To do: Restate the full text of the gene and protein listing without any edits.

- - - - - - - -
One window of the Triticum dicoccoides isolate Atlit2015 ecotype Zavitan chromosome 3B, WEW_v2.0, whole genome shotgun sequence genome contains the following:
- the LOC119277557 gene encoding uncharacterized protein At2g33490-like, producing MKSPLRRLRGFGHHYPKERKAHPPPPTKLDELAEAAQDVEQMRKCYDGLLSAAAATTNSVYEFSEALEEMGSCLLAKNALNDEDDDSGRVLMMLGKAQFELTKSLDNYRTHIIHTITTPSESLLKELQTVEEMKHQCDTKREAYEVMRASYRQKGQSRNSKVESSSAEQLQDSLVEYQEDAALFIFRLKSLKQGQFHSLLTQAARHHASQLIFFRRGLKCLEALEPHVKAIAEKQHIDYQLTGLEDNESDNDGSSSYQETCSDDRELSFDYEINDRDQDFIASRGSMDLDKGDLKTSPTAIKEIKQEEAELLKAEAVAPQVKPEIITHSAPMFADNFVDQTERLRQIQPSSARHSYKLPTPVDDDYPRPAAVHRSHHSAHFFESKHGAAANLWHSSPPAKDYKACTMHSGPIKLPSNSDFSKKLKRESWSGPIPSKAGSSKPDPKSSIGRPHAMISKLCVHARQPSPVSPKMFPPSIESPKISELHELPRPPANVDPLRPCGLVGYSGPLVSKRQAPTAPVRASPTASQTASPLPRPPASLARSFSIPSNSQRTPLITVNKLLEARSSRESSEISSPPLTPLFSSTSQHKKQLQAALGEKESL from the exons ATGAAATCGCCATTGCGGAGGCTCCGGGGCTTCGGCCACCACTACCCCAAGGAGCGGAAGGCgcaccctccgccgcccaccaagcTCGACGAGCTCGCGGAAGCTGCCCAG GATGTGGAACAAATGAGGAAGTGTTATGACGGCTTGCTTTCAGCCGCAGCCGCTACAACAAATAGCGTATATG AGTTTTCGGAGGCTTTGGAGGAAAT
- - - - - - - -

One window of the Triticum dicoccoides isolate Atlit2015 ecotype Zavitan chromosome 3B, WEW_v2.0, whole genome shotgun sequence genome contains the following:
- the LOC119277557 gene encoding uncharacterized protein At2g33490-like, producing MKSPLRRLRGFGHHYPKERKAHPPPPTKLDELAEAAQDVEQMRKCYDGLLSAAAATTNSVYEFSEALEEMGSCLLAKNALNDEDDDSGRVLMMLGKAQFELTKSLDNYRTHIIHTITTPSESLLKELQTVEEMKHQCDTKREAYEVMRASYRQKGQSRNSKVESSSAEQLQDSLVEYQEDAALFIFRLKSLKQGQFHSLLTQAARHHASQLIFFRRGLKCLEALEPHVKAIAEKQHIDYQLTGLEDNESDNDGSSSYQETCSDDRELSFDYEINDRDQDFIASRGSMDLDKGDLKTSPTAIKEIKQEEAELLKAEAVAPQVKPEIITHSAPMFADNFVDQTERLRQIQPSSARHSYKLPTPVDDDYPRPAAVHRSHHSAHFFESKHGAAANLWHSSPPAKDYKACTMHSGPIKLPSNSDFSKKLKRESWSGPIPSKAGSSKPDPKSSIGRPHAMISKLCVHARQPSPVSPKMFPPSIESPKISELHELPRPPANVDPLRPCGLVGYSGPLVSKRQAPTAPVRASPTASQTASPLPRPPASLARSFSIPSNSQRTPLITVNKLLEARSSRESSEISSPPLTPLFSSTSQHKKQLQAALGEKESL from the exons ATGAAATCGCCATTGCGGAGGCTCCGGGGCTTCGGCCACCACTACCCCAAGGAGCGGAAGGCgcaccctccgccgcccaccaagcTCGACGAGCTCGCGGAAGCTGCCCAG GATGTGGAACAAATGAGGAAGTGTTATGACGGCTTGCTTTCAGCCGCAGCCGCTACAACAAATAGCGTATATG AGTTTTCGGAGGCTTTGGAGGAAAT